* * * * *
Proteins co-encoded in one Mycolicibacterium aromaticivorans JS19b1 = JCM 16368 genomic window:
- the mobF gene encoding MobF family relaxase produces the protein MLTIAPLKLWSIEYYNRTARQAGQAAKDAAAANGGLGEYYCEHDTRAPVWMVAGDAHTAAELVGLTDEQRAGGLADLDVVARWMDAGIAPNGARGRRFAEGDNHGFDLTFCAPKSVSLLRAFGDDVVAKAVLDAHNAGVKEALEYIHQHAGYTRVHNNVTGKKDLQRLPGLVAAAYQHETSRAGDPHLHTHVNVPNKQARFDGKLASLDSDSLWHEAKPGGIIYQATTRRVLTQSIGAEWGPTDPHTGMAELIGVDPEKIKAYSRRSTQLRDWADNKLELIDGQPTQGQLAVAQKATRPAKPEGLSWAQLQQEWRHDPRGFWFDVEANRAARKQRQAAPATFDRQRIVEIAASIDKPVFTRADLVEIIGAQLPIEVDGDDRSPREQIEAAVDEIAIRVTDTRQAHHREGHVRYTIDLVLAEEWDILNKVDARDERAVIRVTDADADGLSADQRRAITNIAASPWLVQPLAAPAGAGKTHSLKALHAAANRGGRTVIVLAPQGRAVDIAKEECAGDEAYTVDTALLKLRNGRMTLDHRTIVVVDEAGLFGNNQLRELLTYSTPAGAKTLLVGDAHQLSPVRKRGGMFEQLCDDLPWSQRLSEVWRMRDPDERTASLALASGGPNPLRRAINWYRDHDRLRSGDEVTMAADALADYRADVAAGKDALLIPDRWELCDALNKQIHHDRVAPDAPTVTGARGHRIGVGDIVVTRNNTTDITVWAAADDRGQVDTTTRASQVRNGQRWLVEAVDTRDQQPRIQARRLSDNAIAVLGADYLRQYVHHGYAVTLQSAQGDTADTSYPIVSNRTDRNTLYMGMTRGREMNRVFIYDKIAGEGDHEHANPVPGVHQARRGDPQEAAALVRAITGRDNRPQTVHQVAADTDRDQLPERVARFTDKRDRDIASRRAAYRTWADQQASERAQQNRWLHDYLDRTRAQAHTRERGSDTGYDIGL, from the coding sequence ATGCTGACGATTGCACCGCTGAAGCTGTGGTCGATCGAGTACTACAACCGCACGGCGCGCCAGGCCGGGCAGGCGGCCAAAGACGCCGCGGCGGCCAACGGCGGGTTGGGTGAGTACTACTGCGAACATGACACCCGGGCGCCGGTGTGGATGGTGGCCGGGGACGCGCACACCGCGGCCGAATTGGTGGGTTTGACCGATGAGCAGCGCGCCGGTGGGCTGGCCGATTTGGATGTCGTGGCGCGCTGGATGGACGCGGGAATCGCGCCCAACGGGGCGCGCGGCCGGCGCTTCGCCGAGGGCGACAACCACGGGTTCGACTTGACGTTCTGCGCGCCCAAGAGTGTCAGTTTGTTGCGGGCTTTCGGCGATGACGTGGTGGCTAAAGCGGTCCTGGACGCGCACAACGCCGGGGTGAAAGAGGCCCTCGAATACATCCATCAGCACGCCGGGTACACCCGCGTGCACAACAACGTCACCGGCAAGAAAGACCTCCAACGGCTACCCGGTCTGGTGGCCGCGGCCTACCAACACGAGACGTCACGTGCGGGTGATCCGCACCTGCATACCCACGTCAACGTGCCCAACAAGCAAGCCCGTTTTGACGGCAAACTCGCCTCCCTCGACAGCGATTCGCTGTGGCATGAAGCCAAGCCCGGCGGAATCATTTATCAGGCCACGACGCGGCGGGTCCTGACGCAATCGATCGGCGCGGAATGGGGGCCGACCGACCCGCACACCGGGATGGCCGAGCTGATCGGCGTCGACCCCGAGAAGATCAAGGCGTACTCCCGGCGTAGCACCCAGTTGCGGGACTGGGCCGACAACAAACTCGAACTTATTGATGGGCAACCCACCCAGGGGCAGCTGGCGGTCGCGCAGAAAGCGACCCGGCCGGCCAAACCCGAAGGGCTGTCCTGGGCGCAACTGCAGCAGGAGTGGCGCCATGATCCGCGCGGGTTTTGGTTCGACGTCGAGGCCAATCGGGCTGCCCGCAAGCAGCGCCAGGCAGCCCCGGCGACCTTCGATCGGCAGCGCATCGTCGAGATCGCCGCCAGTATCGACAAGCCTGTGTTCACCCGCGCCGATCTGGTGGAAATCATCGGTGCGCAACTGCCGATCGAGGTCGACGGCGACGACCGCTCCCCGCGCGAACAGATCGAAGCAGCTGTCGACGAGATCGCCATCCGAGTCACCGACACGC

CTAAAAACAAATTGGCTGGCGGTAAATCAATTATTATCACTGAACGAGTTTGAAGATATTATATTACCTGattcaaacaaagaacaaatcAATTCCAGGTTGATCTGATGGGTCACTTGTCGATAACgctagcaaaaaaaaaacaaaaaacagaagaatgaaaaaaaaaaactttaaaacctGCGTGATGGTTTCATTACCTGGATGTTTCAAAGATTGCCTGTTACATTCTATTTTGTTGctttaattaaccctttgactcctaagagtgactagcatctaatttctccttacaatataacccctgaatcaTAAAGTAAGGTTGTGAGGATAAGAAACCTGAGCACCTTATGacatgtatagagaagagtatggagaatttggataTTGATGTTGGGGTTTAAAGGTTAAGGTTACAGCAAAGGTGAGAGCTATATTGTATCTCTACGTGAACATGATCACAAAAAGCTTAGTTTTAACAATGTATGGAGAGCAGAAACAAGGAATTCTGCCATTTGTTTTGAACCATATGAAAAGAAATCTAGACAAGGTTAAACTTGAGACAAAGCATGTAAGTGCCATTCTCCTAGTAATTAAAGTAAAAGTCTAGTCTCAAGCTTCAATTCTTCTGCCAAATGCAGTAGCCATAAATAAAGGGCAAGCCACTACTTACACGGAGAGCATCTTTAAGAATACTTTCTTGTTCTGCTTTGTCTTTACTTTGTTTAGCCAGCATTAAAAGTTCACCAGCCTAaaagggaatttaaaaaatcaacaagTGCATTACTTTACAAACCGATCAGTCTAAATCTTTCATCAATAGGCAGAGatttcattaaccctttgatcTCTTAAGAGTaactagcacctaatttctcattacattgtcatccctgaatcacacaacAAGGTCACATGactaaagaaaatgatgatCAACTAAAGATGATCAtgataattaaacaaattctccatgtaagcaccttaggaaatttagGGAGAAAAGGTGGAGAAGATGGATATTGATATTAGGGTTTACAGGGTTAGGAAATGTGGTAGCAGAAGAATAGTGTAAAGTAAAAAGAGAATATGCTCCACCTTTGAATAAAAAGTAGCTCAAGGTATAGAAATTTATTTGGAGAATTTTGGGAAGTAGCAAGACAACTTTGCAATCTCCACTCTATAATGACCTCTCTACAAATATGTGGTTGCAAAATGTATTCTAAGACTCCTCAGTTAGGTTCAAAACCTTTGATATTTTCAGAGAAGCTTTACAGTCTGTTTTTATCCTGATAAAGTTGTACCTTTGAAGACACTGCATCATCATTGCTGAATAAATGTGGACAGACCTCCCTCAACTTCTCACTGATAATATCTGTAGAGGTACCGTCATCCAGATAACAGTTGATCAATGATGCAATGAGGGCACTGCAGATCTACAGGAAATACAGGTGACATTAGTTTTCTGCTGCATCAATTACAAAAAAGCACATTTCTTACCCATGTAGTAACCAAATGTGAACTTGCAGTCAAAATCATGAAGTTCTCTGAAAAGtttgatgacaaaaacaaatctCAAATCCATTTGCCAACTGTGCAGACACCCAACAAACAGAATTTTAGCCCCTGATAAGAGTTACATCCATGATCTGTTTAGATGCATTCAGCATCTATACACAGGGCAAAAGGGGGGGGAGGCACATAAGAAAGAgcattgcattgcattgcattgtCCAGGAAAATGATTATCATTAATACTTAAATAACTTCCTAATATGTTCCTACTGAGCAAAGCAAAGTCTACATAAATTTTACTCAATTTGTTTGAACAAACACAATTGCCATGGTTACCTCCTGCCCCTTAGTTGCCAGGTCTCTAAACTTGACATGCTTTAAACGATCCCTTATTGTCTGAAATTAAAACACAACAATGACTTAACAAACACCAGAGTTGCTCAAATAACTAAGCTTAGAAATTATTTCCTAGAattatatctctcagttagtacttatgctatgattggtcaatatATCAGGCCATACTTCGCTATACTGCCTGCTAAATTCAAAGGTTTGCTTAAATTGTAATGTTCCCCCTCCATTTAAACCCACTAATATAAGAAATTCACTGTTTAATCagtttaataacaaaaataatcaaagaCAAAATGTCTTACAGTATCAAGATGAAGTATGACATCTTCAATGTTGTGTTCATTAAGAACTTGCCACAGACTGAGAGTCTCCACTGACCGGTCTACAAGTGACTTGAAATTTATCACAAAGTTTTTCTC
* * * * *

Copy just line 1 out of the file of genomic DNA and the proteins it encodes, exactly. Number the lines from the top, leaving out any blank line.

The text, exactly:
Proteins co-encoded in one Mycolicibacterium aromaticivorans JS19b1 = JCM 16368 genomic window: